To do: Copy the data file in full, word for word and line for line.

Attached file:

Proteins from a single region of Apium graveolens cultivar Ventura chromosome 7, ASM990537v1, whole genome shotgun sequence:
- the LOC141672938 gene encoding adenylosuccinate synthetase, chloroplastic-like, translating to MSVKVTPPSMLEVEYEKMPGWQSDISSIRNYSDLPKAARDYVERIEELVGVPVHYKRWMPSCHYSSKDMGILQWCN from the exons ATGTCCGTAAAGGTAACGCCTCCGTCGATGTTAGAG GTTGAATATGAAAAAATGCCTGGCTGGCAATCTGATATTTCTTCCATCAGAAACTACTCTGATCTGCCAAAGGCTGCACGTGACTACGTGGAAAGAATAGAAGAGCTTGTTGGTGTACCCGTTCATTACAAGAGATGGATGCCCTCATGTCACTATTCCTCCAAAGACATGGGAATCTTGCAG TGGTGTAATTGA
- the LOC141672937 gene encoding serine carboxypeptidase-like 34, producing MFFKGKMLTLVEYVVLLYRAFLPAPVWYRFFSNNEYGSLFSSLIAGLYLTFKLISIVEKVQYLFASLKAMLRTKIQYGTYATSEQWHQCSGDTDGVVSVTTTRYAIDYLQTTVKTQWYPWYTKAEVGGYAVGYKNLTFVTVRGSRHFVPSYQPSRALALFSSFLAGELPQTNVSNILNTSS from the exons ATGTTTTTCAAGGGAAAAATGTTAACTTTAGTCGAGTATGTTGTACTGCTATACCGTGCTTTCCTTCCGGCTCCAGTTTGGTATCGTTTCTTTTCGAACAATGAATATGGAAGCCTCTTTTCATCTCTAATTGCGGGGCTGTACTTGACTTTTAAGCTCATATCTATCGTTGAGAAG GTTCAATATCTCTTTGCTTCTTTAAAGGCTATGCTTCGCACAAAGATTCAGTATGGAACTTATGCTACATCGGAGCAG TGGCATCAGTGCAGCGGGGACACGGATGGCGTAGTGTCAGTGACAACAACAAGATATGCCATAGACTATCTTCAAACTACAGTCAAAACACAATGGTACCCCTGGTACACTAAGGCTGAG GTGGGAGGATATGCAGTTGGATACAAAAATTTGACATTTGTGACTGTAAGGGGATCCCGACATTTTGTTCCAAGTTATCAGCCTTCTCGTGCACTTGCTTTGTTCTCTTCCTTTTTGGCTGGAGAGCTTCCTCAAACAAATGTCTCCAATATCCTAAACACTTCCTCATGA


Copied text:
Proteins from a single region of Apium graveolens cultivar Ventura chromosome 7, ASM990537v1, whole genome shotgun sequence:
- the LOC141672938 gene encoding adenylosuccinate synthetase, chloroplastic-like, translating to MSVKVTPPSMLEVEYEKMPGWQSDISSIRNYSDLPKAARDYVERIEELVGVPVHYKRWMPSCHYSSKDMGILQWCN from the exons ATGTCCGTAAAGGTAACGCCTCCGTCGATGTTAGAG GTTGAATATGAAAAAATGCCTGGCTGGCAATCTGATATTTCTTCCATCAGAAACTACTCTGATCTGCCAAAGGCTGCACGTGACTACGTGGAAAGAATAGAAGAGCTTGTTGGTGTACCCGTTCATTACAAGAGATGGATGCCCTCATGTCACTATTCCTCCAAAGACATGGGAATCTTGCAG TGGTGTAATTGA
- the LOC141672937 gene encoding serine carboxypeptidase-like 34, producing MFFKGKMLTLVEYVVLLYRAFLPAPVWYRFFSNNEYGSLFSSLIAGLYLTFKLISIVEKVQYLFASLKAMLRTKIQYGTYATSEQWHQCSGDTDGVVSVTTTRYAIDYLQTTVKTQWYPWYTKAEVGGYAVGYKNLTFVTVRGSRHFVPSYQPSRALALFSSFLAGELPQTNVSNILNTSS from the exons ATGTTTTTCAAGGGAAAAATGTTAACTTTAGTCGAGTATGTTGTACTGCTATACCGTGCTTTCCTTCCGGCTCCAGTTTGGTATCGTTTCTTTTCGAACAATGAATATGGAAGCCTCTTTTCATCTCTAATTGCGGGGCTGTACTTGACTTTTAAGCTCATATCTATCGTTGAGAAG GTTCAATATCTCTTTGCTTCTTTAAAGGCTATGCTTCGCACAAAGATTCAGTATGGAACTTATGCTACATCGGAGCAG TGGCATCAGTGCAGCGGGGACACGGATGGCGTAGTGTCAGTGACAACAACAAGATATGCCATAGACTATCTTCAAACTACAGTCAAAACACAATGGTACCCCTGGTACACTAAGGCTGAG GTGGGAGGATATGCAGTTGGATACAAAAATTTGACATTTGTGACTGTAAGGGGATCCCGACATTTTGTTCCAAGTTATCAGCCTTCTCGTGCACTTGCTTTGTTCTCTTCCTTTTTGGCTGGAGAGCTTCCTCAAACAAATGTCTCCAATATCCTAAACACTTCCTCATGA